The game

Clean the Oceans

The idea for the game came when reading about the Ocean Cleanup project. While we are not affiliated with the project in any way, the topic is very interesting for a boardgame. Raising awareness for the pollution problem, especially the plastic in the oceans, is something we think is very worthwhile.

Person Holding Plastic Bottle

Every year, tons of plastic end up in the world’s oceans. Plastic is in almost everything we use in our daily lives, mainly because it is cheap and durable. Being so durable is a characteristic that became a real problem for the environment.

The slow decay and the incorrect management of the plastic waste led to it spreading throughout the environment. Also, it led to it’s fragmentation in small particles, called micro plastics (<5mm), that build up especially in the ocean.

Other than the visual pollution, we can name other impacts: health issues (they can infiltrate the food chain), economic (fishing, tourism, costs associated to cleaning the plastics) and ecological (they are mistaken by food and ingested by different animals).

“The plastic waste became a constant presence in any maritime activity, as in fishing, surf, beach activities, etc. A bottle of plastic can last around 450 years, decomposing slowly and, eventually, decomposing  in micro plastic particles, but never completely disappearing. For example, plastic particles have already been found in the Arctic ice. A plastic bag, used, on average, for only 12 minutes, can take between 100 and 300 years to decompose.

Two thirds of ocean plastic came from land. They come mostly from industrial waste, landfills and scrapyards close to the coast, from sewage systems that don’t filter micro plastic and from waste abandoned in beaches and coastal zones. The other third comes from losses at sea, ship cargo or fishing material that either dropped or was thrown to the sea.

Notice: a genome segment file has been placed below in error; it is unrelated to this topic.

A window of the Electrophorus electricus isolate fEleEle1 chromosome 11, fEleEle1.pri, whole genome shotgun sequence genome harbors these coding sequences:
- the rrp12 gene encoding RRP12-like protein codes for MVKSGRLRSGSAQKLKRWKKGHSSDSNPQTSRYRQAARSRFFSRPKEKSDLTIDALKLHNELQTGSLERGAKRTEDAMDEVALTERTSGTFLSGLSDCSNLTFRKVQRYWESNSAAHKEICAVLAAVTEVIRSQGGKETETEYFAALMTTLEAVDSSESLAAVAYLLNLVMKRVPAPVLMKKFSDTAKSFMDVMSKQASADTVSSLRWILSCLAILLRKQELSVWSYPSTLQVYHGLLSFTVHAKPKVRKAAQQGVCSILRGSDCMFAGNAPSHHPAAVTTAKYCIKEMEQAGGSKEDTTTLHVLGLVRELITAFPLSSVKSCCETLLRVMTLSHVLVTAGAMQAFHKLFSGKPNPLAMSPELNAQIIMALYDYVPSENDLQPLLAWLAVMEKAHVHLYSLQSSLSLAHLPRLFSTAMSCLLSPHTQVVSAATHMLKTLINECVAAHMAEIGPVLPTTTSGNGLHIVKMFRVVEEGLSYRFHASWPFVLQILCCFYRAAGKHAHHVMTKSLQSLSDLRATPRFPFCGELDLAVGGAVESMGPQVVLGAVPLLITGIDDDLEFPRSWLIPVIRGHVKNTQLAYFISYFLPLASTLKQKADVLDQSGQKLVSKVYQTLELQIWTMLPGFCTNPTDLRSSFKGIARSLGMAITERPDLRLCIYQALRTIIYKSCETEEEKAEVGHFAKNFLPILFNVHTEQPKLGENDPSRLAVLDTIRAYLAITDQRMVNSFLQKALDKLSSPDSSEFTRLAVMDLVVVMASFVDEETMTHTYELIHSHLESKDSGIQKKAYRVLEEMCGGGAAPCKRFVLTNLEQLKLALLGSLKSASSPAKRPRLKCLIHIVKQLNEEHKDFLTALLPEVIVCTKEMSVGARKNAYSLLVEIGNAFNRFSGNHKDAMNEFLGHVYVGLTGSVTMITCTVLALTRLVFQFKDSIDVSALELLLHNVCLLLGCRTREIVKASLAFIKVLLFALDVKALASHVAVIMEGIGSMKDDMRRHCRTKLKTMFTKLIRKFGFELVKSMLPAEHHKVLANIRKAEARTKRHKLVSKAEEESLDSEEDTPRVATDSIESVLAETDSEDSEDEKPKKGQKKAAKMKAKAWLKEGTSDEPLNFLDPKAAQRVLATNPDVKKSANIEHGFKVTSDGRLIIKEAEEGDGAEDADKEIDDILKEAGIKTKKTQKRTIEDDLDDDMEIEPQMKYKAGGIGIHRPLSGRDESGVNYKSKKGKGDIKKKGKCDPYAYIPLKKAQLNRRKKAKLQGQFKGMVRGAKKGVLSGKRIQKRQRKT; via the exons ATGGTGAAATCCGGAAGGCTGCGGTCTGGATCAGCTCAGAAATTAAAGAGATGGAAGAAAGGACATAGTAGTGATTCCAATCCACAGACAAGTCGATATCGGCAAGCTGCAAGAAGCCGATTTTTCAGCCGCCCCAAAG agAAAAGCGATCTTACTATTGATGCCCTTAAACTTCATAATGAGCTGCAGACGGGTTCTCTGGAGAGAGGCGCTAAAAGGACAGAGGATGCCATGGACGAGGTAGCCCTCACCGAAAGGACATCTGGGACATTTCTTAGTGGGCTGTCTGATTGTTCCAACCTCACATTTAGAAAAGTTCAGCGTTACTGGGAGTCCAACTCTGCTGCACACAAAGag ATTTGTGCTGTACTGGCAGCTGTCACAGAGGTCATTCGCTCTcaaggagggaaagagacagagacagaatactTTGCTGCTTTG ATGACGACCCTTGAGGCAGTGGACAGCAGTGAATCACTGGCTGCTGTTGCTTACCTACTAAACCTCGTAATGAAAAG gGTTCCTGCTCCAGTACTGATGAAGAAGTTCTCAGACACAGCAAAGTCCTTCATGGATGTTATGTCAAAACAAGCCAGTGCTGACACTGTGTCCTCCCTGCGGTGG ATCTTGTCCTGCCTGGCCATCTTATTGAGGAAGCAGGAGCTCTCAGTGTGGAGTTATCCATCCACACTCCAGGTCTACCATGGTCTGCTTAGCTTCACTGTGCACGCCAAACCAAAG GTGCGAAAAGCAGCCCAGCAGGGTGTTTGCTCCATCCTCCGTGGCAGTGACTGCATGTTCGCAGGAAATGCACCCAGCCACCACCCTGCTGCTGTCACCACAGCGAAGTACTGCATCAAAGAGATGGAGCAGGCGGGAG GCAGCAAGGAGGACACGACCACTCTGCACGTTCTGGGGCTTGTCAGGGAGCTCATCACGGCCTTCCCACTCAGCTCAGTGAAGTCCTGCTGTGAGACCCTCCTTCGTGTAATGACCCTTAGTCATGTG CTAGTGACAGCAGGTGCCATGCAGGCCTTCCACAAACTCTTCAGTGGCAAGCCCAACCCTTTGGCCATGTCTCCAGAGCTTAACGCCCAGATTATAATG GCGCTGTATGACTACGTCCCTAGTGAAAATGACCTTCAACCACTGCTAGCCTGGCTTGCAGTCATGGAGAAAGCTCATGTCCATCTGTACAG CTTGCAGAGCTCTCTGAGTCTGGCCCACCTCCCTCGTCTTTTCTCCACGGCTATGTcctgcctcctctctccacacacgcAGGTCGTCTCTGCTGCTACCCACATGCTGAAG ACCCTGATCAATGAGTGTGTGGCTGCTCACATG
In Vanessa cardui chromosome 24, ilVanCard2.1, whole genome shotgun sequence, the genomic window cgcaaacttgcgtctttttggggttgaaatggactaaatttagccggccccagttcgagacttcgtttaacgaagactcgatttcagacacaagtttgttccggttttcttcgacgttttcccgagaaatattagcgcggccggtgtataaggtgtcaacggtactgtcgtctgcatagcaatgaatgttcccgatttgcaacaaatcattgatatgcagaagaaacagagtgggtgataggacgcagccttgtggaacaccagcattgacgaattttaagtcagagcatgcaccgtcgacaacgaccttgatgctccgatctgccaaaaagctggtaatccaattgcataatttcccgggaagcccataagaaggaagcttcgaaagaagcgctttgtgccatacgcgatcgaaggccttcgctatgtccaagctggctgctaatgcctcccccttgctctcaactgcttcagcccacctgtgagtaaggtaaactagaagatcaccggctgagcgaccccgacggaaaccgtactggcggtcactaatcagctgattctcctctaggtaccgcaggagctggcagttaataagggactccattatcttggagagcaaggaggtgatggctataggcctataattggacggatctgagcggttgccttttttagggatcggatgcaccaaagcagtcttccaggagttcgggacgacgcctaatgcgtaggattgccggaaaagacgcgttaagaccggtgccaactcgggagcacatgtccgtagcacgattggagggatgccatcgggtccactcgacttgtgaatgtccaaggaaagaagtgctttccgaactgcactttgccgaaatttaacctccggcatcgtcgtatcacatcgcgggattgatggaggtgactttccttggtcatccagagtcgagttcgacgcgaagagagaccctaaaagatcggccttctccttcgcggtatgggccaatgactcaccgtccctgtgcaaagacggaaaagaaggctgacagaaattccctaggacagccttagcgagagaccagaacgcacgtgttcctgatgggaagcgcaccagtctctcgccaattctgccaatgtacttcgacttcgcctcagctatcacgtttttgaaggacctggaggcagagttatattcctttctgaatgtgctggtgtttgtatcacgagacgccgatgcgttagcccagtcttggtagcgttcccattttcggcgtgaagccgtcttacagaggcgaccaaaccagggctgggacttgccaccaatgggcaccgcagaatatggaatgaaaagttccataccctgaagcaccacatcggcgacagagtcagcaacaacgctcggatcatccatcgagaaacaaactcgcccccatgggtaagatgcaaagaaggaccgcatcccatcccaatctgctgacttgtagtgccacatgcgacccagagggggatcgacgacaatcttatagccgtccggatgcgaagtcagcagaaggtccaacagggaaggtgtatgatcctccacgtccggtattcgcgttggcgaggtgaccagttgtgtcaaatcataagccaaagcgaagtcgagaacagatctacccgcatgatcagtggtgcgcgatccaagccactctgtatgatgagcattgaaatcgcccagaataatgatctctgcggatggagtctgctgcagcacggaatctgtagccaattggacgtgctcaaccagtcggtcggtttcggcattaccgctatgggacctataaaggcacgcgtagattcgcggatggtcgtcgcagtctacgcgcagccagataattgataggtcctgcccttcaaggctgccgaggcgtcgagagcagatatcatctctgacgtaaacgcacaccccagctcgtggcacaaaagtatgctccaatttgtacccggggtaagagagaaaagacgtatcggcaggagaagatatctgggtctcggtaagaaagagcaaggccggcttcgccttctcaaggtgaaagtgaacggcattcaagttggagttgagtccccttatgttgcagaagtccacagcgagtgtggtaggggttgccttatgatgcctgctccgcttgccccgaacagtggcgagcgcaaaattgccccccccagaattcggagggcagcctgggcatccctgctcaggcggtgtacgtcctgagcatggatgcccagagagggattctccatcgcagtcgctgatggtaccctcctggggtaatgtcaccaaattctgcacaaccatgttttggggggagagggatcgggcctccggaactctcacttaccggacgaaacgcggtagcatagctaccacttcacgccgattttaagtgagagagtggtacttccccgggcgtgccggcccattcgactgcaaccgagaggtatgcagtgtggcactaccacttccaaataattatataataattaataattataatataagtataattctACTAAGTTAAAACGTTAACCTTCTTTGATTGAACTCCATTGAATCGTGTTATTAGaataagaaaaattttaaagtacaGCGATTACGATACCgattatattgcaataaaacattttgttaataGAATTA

The annual plastic consumption passed 320 million tons. The United Nations state that if the rate of pollution is maintained, in 2050 there will be more plastic than fish in the oceans.

A giant system of plastic distribution: five great ocean currents – the gyres – move the maritime waste and concentrate it in some ocean zones, forming large garbage islands, including plastics and their particles.

The Great Pacific Garbage Patch is the greatest plastic dump in the world and is growing exponentially, states a study published by the journal Nature in March of 2018. For a sample, scientists collected more than one million objects (1.136.145), with 668 kg total weight, in an area of 1,6 million square kms. Plastic makes up 99% of the total of the garbage found.

In Jornal PĂșblico, 22th April 2018

We plan to visit local schools to talk about this problem, using as an educative tool the game Clean the oceans, and also to challenge the children to pick up plastic near their homes or on the way to school.

The game, initially designed for a boardgame but then changed to be played outside, is aimed at children. It is based on the traditional Tag, but mimics the constant flow of the plastic to the oceans, and the difficult task of collecting it.

Before starting to play, a small group that represents “boats” of plastic collection is chosen. They should be a minimum of 2, and about 1/10th of the total number of players (for 40 children, start with 4). Depending on the size of the field, you can increase or reduce the size of each group. The rest of the kids will pretend to be the plastic in the oceans.

Make a square/rectangular field as the local area permits (marking lines on the floor, or use 4 objects to mark the corners, and imagine the lines). You can also use an existing field, like a small football pitch. Inside that field make a smaller area, like shown on the image below. The triangles represent the “boats”, and the circles represent the players that pretend to be plastic. In the beginning of the game, the players that represent the plastic enter the field from the exterior, and the “boats” enter the field from the central area.

The game proceeds in the following fashion:

The players that represent the plastic have as an objective to get to the central zone, that represents the pacific garbage patch. The “boats” have as an objective to catch them before they get to the central area, and, if they manage to, the player who was caught must stand still in the same spot. When all the players representing plastic have made it to the center or were caught, the “boats” collect the ones that didn’t make it to the center, grabbing their hands and making human chains, one per boat.

After “collecting” all the players that were not in the center, the players will be in groups, one for each “boat” and the group that made it to the center. The group with more elements is declared the winner.